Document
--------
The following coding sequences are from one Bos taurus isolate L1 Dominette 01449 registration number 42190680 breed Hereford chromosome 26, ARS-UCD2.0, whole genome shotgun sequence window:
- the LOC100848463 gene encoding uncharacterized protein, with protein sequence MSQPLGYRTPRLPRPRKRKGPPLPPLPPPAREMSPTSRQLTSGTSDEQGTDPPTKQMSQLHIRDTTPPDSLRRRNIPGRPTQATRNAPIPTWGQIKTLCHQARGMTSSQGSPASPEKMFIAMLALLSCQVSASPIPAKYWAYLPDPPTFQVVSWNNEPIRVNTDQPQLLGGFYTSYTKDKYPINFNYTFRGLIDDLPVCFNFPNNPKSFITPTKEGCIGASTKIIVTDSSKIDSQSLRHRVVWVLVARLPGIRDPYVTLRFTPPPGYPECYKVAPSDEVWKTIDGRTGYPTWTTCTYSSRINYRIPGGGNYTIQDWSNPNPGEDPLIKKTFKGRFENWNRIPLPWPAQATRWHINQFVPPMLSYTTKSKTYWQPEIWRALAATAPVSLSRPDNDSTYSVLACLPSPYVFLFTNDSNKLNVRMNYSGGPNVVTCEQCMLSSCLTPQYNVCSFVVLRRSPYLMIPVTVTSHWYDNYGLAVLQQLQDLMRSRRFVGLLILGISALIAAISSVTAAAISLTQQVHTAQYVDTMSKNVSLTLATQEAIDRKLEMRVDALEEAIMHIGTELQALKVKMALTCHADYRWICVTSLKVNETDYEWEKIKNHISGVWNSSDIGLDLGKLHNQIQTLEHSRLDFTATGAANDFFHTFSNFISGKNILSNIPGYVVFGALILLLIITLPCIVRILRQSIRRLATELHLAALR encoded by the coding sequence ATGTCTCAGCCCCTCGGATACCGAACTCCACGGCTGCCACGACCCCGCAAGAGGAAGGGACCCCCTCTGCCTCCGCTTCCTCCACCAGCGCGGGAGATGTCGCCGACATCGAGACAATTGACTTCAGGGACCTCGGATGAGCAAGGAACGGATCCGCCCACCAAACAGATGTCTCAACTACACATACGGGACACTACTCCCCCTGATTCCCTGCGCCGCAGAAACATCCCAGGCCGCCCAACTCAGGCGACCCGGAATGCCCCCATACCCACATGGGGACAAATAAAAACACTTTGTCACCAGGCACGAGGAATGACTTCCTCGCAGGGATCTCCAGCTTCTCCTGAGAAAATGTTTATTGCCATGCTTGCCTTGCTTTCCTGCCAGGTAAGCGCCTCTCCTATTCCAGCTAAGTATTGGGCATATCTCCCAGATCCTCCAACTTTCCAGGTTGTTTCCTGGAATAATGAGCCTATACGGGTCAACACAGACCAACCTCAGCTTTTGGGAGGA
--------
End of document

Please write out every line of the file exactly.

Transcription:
The following coding sequences are from one Bos taurus isolate L1 Dominette 01449 registration number 42190680 breed Hereford chromosome 26, ARS-UCD2.0, whole genome shotgun sequence window:
- the LOC100848463 gene encoding uncharacterized protein, with protein sequence MSQPLGYRTPRLPRPRKRKGPPLPPLPPPAREMSPTSRQLTSGTSDEQGTDPPTKQMSQLHIRDTTPPDSLRRRNIPGRPTQATRNAPIPTWGQIKTLCHQARGMTSSQGSPASPEKMFIAMLALLSCQVSASPIPAKYWAYLPDPPTFQVVSWNNEPIRVNTDQPQLLGGFYTSYTKDKYPINFNYTFRGLIDDLPVCFNFPNNPKSFITPTKEGCIGASTKIIVTDSSKIDSQSLRHRVVWVLVARLPGIRDPYVTLRFTPPPGYPECYKVAPSDEVWKTIDGRTGYPTWTTCTYSSRINYRIPGGGNYTIQDWSNPNPGEDPLIKKTFKGRFENWNRIPLPWPAQATRWHINQFVPPMLSYTTKSKTYWQPEIWRALAATAPVSLSRPDNDSTYSVLACLPSPYVFLFTNDSNKLNVRMNYSGGPNVVTCEQCMLSSCLTPQYNVCSFVVLRRSPYLMIPVTVTSHWYDNYGLAVLQQLQDLMRSRRFVGLLILGISALIAAISSVTAAAISLTQQVHTAQYVDTMSKNVSLTLATQEAIDRKLEMRVDALEEAIMHIGTELQALKVKMALTCHADYRWICVTSLKVNETDYEWEKIKNHISGVWNSSDIGLDLGKLHNQIQTLEHSRLDFTATGAANDFFHTFSNFISGKNILSNIPGYVVFGALILLLIITLPCIVRILRQSIRRLATELHLAALR encoded by the coding sequence ATGTCTCAGCCCCTCGGATACCGAACTCCACGGCTGCCACGACCCCGCAAGAGGAAGGGACCCCCTCTGCCTCCGCTTCCTCCACCAGCGCGGGAGATGTCGCCGACATCGAGACAATTGACTTCAGGGACCTCGGATGAGCAAGGAACGGATCCGCCCACCAAACAGATGTCTCAACTACACATACGGGACACTACTCCCCCTGATTCCCTGCGCCGCAGAAACATCCCAGGCCGCCCAACTCAGGCGACCCGGAATGCCCCCATACCCACATGGGGACAAATAAAAACACTTTGTCACCAGGCACGAGGAATGACTTCCTCGCAGGGATCTCCAGCTTCTCCTGAGAAAATGTTTATTGCCATGCTTGCCTTGCTTTCCTGCCAGGTAAGCGCCTCTCCTATTCCAGCTAAGTATTGGGCATATCTCCCAGATCCTCCAACTTTCCAGGTTGTTTCCTGGAATAATGAGCCTATACGGGTCAACACAGACCAACCTCAGCTTTTGGGAGGA